I hope the HMRC investigate the companies that have signed up for the scheme as it seems too much like easy free money to me.

  2. Avatar
    Lisa 25 Jan 2021 at 6:18 pm #

    I was furloughed, but also illegally working for my employer.

    On June 4th 2020, my employer called me to inform me that he would remove about 70% of my annual leave to be paid out during furlough because it was cheaper. I said that I didn’t think it was fair considering I was working during furlough to help the company and I don’t think they should be removing most of my annual leave.

    I actually have an operation planned and wanted to keep the annual leave for then, as I have a large tumour, which they knew about. My request to keep most of my annual leave was refused. I said they could take a third of my annual leave, as I had 7.4 days. I would like to keep 5 days for a post-surgery break. I have now had a tumour for over 12 months and it has caused pain as well as anxiety therefore I am disabled under the Equality Act.

    I found my employers quite dismissive of the fact that I had a tumour.

    A couple of weeks later, mid June 2020, whilst the company was shut for trading and everyone was on full furlough, I was informed my position was becoming redundant due to ‘poor sales’ although no sales were being made as it was shut, and consumer confidence was not the same. I’m the website and content manager for the company.

    In July 2020, the company had sent out a marketing email saying that they were very busy and all the courses (they provide sports classes for children) were booked up and they had to provide extra classes because of demand. Therefore I do not believe the reasons given for my redundancy, and my role was the only role considered for redundancy. I am also the person who usually sends out all of the emails.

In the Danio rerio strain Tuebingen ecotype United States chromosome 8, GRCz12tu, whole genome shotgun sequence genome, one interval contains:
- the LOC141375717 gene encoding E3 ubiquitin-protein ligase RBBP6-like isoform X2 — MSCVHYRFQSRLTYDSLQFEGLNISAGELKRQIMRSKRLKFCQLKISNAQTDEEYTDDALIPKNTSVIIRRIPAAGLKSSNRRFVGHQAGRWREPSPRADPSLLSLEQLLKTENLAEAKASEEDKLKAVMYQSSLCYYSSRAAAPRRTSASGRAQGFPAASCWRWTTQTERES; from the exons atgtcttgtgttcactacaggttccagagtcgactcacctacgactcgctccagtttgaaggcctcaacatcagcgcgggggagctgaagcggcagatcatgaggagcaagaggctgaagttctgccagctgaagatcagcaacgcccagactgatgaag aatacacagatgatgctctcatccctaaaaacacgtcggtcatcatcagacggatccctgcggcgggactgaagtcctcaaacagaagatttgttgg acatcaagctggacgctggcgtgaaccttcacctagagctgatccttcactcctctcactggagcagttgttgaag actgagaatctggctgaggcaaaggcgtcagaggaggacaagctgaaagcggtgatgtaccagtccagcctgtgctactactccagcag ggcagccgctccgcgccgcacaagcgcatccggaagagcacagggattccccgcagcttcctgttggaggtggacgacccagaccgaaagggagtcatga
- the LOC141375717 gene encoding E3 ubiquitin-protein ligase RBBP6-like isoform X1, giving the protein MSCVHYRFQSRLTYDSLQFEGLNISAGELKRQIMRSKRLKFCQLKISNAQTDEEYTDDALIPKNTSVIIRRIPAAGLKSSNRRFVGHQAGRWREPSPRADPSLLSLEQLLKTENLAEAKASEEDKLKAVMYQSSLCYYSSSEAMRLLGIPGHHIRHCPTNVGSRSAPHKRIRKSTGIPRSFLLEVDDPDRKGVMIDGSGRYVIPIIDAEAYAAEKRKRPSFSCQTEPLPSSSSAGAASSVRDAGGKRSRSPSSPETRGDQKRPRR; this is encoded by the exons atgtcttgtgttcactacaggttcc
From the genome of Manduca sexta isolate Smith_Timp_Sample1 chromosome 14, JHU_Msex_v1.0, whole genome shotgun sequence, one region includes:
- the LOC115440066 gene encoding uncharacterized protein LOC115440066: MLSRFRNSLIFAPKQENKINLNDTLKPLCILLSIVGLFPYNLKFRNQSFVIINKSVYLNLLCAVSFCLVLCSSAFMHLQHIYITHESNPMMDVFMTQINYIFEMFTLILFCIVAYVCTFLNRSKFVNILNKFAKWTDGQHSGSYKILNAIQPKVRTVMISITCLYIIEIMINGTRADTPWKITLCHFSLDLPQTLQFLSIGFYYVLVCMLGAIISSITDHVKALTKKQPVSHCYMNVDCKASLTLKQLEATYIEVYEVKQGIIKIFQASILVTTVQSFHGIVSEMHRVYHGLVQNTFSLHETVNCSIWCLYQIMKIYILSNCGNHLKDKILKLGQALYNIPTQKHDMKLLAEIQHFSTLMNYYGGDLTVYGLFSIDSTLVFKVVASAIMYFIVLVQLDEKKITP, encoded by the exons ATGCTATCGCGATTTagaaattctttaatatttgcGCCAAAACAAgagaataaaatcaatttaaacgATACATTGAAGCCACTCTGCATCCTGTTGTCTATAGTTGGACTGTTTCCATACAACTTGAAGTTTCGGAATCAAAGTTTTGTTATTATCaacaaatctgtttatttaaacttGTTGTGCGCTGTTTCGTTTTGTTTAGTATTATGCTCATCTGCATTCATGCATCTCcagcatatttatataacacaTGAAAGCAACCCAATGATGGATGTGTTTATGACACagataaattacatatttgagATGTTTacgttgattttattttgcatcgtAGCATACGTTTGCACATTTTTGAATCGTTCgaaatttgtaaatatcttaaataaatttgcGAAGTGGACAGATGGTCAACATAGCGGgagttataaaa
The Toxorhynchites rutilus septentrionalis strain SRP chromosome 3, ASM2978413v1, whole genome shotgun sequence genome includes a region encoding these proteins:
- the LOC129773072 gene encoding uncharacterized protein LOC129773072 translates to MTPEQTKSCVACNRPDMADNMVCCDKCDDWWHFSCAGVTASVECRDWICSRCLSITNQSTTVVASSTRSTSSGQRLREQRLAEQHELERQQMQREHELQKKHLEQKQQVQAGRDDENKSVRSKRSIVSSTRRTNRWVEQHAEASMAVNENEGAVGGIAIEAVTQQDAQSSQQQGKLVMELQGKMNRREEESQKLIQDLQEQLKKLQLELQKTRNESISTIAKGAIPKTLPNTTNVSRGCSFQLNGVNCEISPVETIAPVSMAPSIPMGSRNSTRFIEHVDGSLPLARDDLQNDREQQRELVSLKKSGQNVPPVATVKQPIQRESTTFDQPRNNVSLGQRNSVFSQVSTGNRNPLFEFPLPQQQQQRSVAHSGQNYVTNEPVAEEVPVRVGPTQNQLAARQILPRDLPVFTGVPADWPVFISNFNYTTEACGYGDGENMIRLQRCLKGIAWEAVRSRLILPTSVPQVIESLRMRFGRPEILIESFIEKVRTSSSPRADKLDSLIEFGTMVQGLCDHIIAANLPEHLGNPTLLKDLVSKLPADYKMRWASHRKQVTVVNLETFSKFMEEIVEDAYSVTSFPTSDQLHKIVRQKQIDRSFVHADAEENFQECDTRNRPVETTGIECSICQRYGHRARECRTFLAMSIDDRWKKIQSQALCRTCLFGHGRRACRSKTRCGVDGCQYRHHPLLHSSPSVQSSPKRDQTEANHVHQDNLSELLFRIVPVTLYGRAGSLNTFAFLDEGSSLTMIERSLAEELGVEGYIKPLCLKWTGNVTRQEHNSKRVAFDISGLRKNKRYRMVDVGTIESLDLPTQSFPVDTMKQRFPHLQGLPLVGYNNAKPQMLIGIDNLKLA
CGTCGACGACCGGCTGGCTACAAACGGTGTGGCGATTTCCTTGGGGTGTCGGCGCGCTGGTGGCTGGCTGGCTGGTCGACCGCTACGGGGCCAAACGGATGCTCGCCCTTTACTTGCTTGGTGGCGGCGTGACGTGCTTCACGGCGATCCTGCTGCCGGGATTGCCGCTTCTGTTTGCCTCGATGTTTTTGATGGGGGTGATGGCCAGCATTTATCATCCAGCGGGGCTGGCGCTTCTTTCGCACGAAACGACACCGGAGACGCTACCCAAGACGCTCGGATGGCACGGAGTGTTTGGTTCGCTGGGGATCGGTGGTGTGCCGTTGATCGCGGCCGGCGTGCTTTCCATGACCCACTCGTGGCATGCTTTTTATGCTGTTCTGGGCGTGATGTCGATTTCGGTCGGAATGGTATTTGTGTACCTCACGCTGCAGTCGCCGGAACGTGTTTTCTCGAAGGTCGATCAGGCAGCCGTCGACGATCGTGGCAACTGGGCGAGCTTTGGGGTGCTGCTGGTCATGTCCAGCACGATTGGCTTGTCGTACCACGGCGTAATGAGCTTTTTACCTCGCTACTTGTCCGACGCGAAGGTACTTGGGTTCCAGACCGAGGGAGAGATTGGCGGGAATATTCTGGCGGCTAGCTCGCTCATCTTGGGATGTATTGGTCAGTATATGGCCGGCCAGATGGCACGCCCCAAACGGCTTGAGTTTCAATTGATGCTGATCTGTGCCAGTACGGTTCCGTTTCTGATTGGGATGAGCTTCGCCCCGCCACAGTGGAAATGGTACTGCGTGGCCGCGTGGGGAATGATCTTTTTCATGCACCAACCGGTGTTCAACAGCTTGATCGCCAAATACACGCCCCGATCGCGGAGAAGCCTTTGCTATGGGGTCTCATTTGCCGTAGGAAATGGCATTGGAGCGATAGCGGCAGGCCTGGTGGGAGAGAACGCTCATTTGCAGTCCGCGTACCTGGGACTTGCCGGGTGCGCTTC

I lost my job, I believe because I objected to the removal of most of my annual leave whilst I was illegally working during furlough.

    Having a large tumour which can potentially turn cancerous and the surgery being delayed due to covid, as well as having lost my job, caused a lot of stress to me.

    It took me a long time to find another job, and it created further depression and anxiety.

    I have now filed a claim with an employment tribunal. They have engaged the services of their HR solicitor services to represent them. I am representing myself, so it is harder because I lack the legal background to deal with the case.

    I asked for my work emails which show I was working during furlough, under GDPR. A director responded that there is no personal data about me therefore they will not send the emails to me. Their HR solicitor services who I asked for the emails under GDPR – have also ignored me. The director stated that they have looked through my emails, in these emails I was given work to do such as crafting and sending out emails to staff and clients, and updating content on the website.

    I do have whatsapp screenshots of some work which I did for the company, however, which I will use as evidence.

    I also believe that I could have been a potential cost in terms of SSP as the director/owner of the company asked how long I would take off and I could not quantify the time. I have been a permanent employee for over 2 years and have never taken a sick day off or claimed SSP.

    If anyone could help, please let me know.

    Thank you.